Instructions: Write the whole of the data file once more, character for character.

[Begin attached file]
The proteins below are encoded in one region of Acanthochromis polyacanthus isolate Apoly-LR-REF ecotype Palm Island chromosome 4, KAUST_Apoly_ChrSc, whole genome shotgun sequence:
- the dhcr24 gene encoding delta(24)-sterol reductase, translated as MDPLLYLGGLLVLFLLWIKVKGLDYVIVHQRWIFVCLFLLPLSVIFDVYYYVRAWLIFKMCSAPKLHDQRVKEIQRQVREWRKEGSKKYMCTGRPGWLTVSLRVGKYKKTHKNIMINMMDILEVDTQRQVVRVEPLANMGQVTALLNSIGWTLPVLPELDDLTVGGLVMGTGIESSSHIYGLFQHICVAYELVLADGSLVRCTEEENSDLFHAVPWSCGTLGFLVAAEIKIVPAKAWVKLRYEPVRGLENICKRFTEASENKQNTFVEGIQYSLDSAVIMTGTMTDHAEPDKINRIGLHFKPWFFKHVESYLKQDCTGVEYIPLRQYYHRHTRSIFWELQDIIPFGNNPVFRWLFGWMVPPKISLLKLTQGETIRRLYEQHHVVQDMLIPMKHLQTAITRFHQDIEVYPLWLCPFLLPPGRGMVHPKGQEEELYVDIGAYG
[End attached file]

The proteins below are encoded in one region of Acanthochromis polyacanthus isolate Apoly-LR-REF ecotype Palm Island chromosome 4, KAUST_Apoly_ChrSc, whole genome shotgun sequence:
- the dhcr24 gene encoding delta(24)-sterol reductase, translated as MDPLLYLGGLLVLFLLWIKVKGLDYVIVHQRWIFVCLFLLPLSVIFDVYYYVRAWLIFKMCSAPKLHDQRVKEIQRQVREWRKEGSKKYMCTGRPGWLTVSLRVGKYKKTHKNIMINMMDILEVDTQRQVVRVEPLANMGQVTALLNSIGWTLPVLPELDDLTVGGLVMGTGIESSSHIYGLFQHICVAYELVLADGSLVRCTEEENSDLFHAVPWSCGTLGFLVAAEIKIVPAKAWVKLRYEPVRGLENICKRFTEASENKQNTFVEGIQYSLDSAVIMTGTMTDHAEPDKINRIGLHFKPWFFKHVESYLKQDCTGVEYIPLRQYYHRHTRSIFWELQDIIPFGNNPVFRWLFGWMVPPKISLLKLTQGETIRRLYEQHHVVQDMLIPMKHLQTAITRFHQDIEVYPLWLCPFLLPPGRGMVHPKGQEEELYVDIGAYG